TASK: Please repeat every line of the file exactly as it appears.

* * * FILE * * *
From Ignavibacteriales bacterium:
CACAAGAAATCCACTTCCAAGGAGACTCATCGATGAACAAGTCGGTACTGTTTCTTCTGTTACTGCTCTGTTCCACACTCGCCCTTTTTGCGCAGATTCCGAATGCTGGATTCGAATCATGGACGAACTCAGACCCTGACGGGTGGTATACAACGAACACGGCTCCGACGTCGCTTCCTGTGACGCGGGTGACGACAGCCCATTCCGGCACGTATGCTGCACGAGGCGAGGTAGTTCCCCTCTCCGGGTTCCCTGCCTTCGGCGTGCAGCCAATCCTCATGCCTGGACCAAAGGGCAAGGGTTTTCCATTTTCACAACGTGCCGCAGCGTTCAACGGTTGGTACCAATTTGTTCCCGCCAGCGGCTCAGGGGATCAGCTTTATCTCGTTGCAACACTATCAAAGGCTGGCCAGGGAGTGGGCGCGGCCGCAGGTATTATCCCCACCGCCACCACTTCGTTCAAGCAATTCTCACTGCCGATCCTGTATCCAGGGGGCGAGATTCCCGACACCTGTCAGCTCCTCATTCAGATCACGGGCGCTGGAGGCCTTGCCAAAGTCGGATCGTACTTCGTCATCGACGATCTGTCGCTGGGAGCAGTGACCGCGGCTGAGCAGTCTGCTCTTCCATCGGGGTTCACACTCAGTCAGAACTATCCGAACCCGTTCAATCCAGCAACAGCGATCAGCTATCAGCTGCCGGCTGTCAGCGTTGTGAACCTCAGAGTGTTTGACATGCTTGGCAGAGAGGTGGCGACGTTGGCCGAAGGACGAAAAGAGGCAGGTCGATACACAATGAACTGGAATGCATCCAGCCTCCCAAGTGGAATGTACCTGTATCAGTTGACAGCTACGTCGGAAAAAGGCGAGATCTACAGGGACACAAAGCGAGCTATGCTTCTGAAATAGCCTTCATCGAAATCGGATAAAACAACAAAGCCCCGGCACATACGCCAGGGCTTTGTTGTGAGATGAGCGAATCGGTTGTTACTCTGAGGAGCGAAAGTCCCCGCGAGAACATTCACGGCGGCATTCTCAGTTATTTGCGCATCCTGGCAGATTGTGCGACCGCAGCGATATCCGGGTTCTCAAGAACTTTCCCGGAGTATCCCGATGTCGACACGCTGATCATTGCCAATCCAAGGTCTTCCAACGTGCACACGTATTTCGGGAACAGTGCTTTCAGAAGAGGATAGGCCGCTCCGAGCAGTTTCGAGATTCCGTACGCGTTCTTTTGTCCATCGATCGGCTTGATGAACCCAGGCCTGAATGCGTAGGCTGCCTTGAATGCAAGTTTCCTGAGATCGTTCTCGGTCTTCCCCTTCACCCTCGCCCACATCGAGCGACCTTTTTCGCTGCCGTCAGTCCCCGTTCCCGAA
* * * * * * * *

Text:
From Ignavibacteriales bacterium:
CACAAGAAATCCACTTCCAAGGAGACTCATCGATGAACAAGTCGGTACTGTTTCTTCTGTTACTGCTCTGTTCCACACTCGCCCTTTTTGCGCAGATTCCGAATGCTGGATTCGAATCATGGACGAACTCAGACCCTGACGGGTGGTATACAACGAACACGGCTCCGACGTCGCTTCCTGTGACGCGGGTGACGACAGCCCATTCCGGCACGTATGCTGCACGAGGCGAGGTAGTTCCCCTCTCCGGGTTCCCTGCCTTCGGCGTGCAGCCAATCCTCATGCCTGGACCAAAGGGCAAGGGTTTTCCATTTTCACAACGTGCCGCAGCGTTCAACGGTTGGTACCAATTTGTTCCCGCCAGCGGCTCAGGGGATCAGCTTTATCTCGTTGCAACACTATCAAAGGCTGGCCAGGGAGTGGGCGCGGCCGCAGGTATTATCCCCACCGCCACCACTTCGTTCAAGCAATTCTCACTGCCGATCCTGTATCCAGGGGGCGAGATTCCCGACACCTGTCAGCTCCTCATTCAGATCACGGGCGCTGGAGGCCTTGCCAAAGTCGGATCGTACTTCGTCATCGACGATCTGTCGCTGGGAGCAGTGACCGCGGCTGAGCAGTCTGCTCTTCCATCGGGGTTCACACTCAGTCAGAACTATCCGAACCCGTTCAATCCAGCAACAGCGATCAGCTATCAGCTGCCGGCTGTCAGCGTTGTGAACCTCAGAGTGTTTGACATGCTTGGCAGAGAGGTGGCGACGTTGGCCGAAGGACGAAAAGAGGCAGGTCGATACACAATGAACTGGAATGCATCCAGCCTCCCAAGTGGAATGTACCTGTATCAGTTGACAGCTACGTCGGAAAAAGGCGAGATCTACAGGGACACAAAGCGAGCTATGCTTCTGAAATAGCCTTCATCGAAATCGGATAAAACAACAAAGCCCCGGCACATACGCCAGGGCTTTGTTGTGAGATGAGCGAATCGGTTGTTACTCTGAGGAGCGAAAGTCCCCGCGAGAACATTCACGGCGGCATTCTCAGTTATTTGCGCATCCTGGCAGATTGTGCGACCGCAGCGATATCCGGGTTCTCAAGAACTTTCCCGGAGTATCCCGATGTCGACACGCTGATCATTGCCAATCCAAGGTCTTCCAACGTGCACACGTATTTCGGGAACAGTGCTTTCAGAAGAGGATAGGCCGCTCCGAGCAGTTTCGAGATTCCGTACGCGTTCTTTTGTCCATCGATCGGCTTGATGAACCCAGGCCTGAATGCGTAGGCTGCCTTGAATGCAAGTTTCCTGAGATCGTTCTCGGTCTTCCCCTTCACCCTCGCCCACATCGAGCGACCTTTTTCGCTGCCGTCAGTCCCCGTTCCCGAA